Originally published in Electronic Intifada.
Asa Winstanley writing from the United Kingdom, Live from Palestine, 12 June 2009
Taking the first bus of the day, my wife and I arrived on the Israeli side of the King Hussein bridge crossing into the West Bank from Jordan. We explained that we were heading to Ramallah to visit my wife’s mother and brothers for three weeks. We performed the exact same procedure last year without incident. However, this year I was told to wait.
My wife is a Palestinian from Ramallah, where we met a few years ago. We got married there, and her closest family still live in Ramallah. We have moved to live and work in London, but try to return once a year. As Israel still controls all the border crossings into the West Bank, a trip intended as a May holiday to visit family quickly ran afoul of the continuing occupation.
Four hours after my passport was taken away, I had heard absolutely nothing. I started to make a fuss and was told that my passport was “with security.” Several hours later, I was taken in to a back room and questioned by a burly “security” agent. He asked several questions about the purpose of my trip while typing into a computer.
He wanted to know if I belong to any “groups that help the Palestinians,” and asked if, since I am a journalist I was going to work during this visit. I replied that, although I had worked with the Palestine Times in the past, this trip I was just to visit family. It tells you a lot about the nature of the Israeli occupation that they try to make it seem that “helping the Palestinians” is some sort of crime.
After the questions were finished, he told me to wait in the next room “for five minutes.” Two hours later I was still waiting.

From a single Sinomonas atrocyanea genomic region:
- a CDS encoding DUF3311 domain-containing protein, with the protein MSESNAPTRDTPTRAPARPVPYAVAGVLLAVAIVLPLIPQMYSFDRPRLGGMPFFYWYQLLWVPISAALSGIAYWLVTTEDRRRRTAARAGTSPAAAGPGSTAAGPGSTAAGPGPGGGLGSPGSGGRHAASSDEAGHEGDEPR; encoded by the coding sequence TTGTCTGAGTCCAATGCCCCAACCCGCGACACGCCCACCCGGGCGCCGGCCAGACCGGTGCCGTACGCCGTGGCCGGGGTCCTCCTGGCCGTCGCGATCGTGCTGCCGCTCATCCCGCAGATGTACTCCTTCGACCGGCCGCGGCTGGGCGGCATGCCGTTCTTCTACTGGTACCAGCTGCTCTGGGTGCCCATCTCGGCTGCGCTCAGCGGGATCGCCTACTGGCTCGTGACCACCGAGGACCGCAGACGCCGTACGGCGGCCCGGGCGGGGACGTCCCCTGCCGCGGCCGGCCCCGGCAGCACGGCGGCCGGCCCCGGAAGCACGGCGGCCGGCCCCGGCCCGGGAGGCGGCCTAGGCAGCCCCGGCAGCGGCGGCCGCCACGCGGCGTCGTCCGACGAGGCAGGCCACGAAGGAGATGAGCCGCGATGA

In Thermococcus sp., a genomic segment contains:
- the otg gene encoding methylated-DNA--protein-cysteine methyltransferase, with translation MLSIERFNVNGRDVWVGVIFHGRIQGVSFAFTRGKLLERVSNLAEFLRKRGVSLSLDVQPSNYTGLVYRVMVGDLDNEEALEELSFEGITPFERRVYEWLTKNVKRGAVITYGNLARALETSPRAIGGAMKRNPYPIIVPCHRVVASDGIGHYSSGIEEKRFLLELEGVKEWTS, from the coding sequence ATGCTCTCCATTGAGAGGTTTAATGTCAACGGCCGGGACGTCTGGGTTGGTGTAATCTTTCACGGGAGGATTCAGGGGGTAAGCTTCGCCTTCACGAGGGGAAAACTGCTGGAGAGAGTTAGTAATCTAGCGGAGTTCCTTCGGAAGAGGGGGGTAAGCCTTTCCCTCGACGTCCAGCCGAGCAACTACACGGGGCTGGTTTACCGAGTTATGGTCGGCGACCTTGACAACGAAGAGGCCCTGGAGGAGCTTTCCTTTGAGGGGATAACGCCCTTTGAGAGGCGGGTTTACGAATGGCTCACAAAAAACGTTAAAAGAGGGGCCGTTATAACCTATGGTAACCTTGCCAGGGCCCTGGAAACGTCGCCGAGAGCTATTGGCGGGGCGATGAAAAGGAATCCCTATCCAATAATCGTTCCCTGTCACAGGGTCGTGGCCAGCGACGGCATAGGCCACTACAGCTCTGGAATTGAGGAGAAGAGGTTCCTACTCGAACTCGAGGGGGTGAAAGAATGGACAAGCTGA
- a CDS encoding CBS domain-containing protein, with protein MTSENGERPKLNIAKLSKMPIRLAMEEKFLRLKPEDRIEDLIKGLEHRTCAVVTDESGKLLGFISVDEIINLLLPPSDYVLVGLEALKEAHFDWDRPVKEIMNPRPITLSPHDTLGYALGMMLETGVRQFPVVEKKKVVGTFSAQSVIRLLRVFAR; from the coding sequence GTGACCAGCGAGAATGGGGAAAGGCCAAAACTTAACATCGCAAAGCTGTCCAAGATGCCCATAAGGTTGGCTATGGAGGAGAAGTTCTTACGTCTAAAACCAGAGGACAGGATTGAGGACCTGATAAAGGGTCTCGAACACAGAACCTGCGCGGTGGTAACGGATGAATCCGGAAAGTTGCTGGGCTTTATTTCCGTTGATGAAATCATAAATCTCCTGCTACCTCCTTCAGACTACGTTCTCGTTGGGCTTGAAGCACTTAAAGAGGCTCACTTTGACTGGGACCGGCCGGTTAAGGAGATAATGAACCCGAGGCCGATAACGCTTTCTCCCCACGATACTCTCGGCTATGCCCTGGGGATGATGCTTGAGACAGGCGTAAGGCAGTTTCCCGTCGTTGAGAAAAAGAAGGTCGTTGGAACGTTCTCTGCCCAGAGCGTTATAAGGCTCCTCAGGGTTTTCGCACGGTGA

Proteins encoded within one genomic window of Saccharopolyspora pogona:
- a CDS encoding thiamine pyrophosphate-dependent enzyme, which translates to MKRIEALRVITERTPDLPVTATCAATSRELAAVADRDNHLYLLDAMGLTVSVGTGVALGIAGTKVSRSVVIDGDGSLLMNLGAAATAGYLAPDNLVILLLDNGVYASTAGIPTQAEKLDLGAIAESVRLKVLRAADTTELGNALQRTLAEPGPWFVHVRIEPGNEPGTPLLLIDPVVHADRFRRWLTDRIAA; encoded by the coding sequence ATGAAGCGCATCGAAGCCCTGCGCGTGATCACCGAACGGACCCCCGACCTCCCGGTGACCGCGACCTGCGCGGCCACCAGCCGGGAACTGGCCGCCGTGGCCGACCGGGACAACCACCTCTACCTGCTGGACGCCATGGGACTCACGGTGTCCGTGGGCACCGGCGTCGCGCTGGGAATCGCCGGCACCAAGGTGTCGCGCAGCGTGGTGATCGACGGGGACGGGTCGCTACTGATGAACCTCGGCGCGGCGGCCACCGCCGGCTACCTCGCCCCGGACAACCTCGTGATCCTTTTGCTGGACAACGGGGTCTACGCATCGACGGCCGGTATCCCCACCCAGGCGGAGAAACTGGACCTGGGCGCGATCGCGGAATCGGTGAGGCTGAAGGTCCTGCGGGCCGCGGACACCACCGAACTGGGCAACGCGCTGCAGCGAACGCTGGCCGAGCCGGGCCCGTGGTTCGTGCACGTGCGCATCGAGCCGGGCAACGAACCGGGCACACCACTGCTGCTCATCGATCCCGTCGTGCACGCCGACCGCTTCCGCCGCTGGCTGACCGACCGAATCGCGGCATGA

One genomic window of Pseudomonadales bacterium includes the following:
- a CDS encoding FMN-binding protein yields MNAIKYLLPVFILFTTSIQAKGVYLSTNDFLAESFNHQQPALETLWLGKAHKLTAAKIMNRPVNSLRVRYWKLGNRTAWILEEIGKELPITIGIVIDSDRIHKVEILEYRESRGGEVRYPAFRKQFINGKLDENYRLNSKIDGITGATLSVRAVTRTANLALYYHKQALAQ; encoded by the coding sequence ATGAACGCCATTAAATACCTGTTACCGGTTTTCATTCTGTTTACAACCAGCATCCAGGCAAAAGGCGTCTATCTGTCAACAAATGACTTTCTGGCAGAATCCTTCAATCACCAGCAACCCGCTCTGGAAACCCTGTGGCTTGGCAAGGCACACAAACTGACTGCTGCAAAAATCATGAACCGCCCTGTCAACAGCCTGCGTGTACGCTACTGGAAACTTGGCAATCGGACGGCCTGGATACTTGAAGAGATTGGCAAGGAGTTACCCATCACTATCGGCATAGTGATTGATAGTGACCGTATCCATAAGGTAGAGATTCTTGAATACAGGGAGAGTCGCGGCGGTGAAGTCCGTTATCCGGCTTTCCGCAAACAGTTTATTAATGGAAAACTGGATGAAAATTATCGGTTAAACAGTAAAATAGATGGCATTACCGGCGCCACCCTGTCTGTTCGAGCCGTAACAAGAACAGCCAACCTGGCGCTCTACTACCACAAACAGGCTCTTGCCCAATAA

By now we were the last remaining people in the terminal. I was finally approached by a police woman with my passport. After waiting a total of nine hours since the morning, I was told to come back the next day. Apparently I would not be allowed in without signing some sort of document, but the people from the Ministry of the Interior were not available, so I would have to come back when they were. After being assured by the policewoman that I would “definitely” be allowed in the next day, I returned to Amman at my own expense, while my wife went on to Ramallah.
I returned in the morning to find out that even though the policewoman was not there her colleague was familiar with my case. Eventually, I was called into an office marked “Ministry of the Interior” and presented with a one-page document to sign. Written in Hebrew, with English translation underneath each paragraph it had three clauses:
1. My visit was to be “within Israel only” and I was not allowed to enter “the areas under the control of the Palestinian Authority without advance authorization from the Territory Actions Coordinator.”
2. If I was to enter “any area under the control of the Palestinian Authority” I could be deported and issued with a ban from “Israel … of up to 10 years.”
3. My visit to “Israel” was only allowed for two days, and if I wished to apply for an extension on this, I would have to deposit 20,000 shekels (about $5,000), returnable on exit.
After waiting for two days just for this, I was extremely angry. I kept asking them why they couldn’t have just told me just told me all this the previous day; they gave no answer of substance.